Six-week-old child will need complex medical services; family seeking support

Father Trent Mallette and mom Victoria Niven, two Sudbury firefighters, cuddle their newborn baby Tessa Ann at SickKids in Toronto. Tessa was born with a rare genetic disorder that causes an obstruction in her nasal passage, preventing her from breathing or eating normally.

LEVACK—Every parent can relate to those anxious moments leading up to the birth of a first child. Modern medicine has come a long way toward relieving some of that anxiety, with comfort provided by numerous ultrasounds and blood tests charting a baby’s journey toward a normal birth—but sometimes nature has a way of confirming a parent’s worst fears.

The world of a young couple with Island roots, Sudbury firefighters Victoria Niven, formerly of Spring Bay, and Trent Mallette, was upended when their beautiful daughter Tessa came into the world on March 4.

“They knew something was wrong right away,” said Ms. Niven. Although bloodwork has not yet confirmed the initial diagnosis through genetic testing, everything is consistent with Treacher Collins Syndrome, a rare and unexpected genetic disorder that required her to be intubated and will see her on a feeding tube until she has grown enough to undergo surgery to repair an obstruction in her nasal passage.

“It was a complete surprise,” said Ms. Niven, as all of the tests and (five) ultrasounds had indicated all was well with baby Tessa in the womb. Little Tessa has a few other challenges, including underdeveloped ears, but it is the nasal obstruction that is causing the most worry. “Newborns breathe through their noses,” said Ms. Niven. Baby Tessa also needs to be fed through a tube directly into her stomach, something that will also be in place for some time.

Tessa is a very small baby, explained Ms. Niven, and as such her doctors do not feel she is up to having any surgical procedures just yet. So, for the next year or so, baby Tessa will have to be fed via syringe and a gastronomical tube.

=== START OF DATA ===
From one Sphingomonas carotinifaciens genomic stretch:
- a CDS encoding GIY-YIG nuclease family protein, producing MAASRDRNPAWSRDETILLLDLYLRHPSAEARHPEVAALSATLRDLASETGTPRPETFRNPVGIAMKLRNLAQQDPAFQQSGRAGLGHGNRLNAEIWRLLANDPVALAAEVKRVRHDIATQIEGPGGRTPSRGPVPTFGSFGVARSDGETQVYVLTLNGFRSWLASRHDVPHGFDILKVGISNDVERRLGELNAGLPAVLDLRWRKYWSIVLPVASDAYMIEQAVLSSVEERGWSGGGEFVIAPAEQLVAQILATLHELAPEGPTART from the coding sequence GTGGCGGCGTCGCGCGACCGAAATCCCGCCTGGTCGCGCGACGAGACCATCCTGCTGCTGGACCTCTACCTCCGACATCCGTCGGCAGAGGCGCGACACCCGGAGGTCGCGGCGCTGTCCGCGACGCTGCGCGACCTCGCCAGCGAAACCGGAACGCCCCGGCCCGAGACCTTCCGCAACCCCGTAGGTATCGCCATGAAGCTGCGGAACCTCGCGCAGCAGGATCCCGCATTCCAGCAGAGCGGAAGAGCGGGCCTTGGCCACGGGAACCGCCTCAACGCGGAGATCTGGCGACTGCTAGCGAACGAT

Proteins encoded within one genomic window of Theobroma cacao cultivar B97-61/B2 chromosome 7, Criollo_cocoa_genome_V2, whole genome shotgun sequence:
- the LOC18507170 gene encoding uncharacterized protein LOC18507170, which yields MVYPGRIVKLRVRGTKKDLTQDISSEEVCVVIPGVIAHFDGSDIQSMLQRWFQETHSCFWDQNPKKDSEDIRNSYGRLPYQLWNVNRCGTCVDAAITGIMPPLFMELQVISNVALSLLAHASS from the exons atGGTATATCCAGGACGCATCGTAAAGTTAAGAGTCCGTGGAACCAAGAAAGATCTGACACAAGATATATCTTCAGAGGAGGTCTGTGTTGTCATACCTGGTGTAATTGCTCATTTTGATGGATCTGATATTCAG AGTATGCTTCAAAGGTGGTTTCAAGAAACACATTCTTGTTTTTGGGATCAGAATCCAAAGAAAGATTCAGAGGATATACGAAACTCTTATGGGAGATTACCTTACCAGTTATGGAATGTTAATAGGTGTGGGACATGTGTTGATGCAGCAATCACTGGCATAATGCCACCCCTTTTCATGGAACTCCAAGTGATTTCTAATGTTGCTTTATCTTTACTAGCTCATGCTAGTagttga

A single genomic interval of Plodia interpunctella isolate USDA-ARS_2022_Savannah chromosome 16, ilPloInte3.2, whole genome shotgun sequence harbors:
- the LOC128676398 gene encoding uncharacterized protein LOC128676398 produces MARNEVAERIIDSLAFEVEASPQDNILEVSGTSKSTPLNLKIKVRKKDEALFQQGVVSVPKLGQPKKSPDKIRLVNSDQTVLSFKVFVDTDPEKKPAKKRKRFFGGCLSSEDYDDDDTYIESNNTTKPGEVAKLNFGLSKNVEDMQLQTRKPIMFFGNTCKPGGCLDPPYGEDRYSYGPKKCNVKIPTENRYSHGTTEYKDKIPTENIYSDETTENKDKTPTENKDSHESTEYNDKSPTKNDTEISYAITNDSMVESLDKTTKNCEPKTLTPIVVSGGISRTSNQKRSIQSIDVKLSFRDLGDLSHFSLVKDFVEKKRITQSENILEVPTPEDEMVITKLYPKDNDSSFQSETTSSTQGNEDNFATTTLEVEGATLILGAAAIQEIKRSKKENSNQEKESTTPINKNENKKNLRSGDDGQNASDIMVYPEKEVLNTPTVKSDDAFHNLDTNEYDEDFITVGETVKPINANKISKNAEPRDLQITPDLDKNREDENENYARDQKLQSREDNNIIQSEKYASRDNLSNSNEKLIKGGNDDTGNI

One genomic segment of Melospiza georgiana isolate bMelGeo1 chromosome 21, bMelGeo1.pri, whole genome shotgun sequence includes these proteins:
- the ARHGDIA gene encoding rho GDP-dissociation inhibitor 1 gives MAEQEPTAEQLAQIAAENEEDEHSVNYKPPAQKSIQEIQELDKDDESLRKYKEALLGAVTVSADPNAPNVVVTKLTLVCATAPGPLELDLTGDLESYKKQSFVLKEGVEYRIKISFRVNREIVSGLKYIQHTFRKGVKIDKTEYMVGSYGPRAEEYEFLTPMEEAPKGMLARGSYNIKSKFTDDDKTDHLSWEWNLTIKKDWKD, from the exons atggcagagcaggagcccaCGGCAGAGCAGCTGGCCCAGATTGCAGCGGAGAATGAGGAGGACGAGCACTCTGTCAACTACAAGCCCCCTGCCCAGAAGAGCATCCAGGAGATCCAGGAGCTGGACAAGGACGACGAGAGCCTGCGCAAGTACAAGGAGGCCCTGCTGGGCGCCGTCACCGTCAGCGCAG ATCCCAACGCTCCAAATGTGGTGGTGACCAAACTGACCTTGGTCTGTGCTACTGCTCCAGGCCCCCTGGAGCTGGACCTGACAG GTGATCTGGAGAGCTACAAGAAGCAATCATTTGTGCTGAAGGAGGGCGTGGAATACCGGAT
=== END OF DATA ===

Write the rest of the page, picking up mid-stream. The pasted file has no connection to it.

“When she is around one-year-old she may be able to take some food orally,” said Ms. Niven.

Tessa is currently at Toronto’s SickKids, The Hospital for Sick Children. Her parents are staying at Ronald McDonald House and will be attending Holland Bloorview Kids Rehabilitation Hospital to learn how to look after Tessa’s needs when she gets home.

One heartbreaking aspect of Tessa’s birth is that her mother was unable to hold her due to her condition.

“Tessa has to be ‘eyes-on,’ 24/7,” explains her mother. Once home, a nurse will be required to assist the family with her care. “We will have the nurse in at night,” said Ms. Niven, who explained that the family qualifies for eight hours of nursing care a day for Tessa. “We chose to have the nurse at night, because eventually Trent will have to go back to work (he is currently taking his holidays to be with his wife and daughter) and that will allow us to get some sleep.” The rest of the day will require one of Tessa’s caregivers be on alert every minute of the day. “Hopefully, we will be able to manage the day,” said Ms. Niven.

Tessa’s breathing tube has to be suctioned regularly, up to 20 times an hour, to ensure she can breathe and those syringes are one-time use.

Between staying in Toronto and being away from home so they can be at their baby’s side and the many uncovered medical and living expenses in their future, the family will face significant economic challenges going forward.

“They are pretty amazing!” said Tessa’s aunt Tory Mallette of the parents. Ms. Mallette set up a GoFundMe page to raise funds for the couple’s expenses as they deal with Tessa’s ongoing medical challenges.

Ms. Niven admits that she and her husband might be better equipped emotionally to deal with the challenges they are facing, given they are both firefighters. “We have seen a lot during our work,” said Ms. Niven, but the support of family, friends and the community have been important for the couple in dealing with Tessa’s challenges.

Tessa’s Journey Home, the fundraiser to help Tessa’s family over the hump of the next two years, can be accessed at To date the fund has raised $53,155 with 491 donations.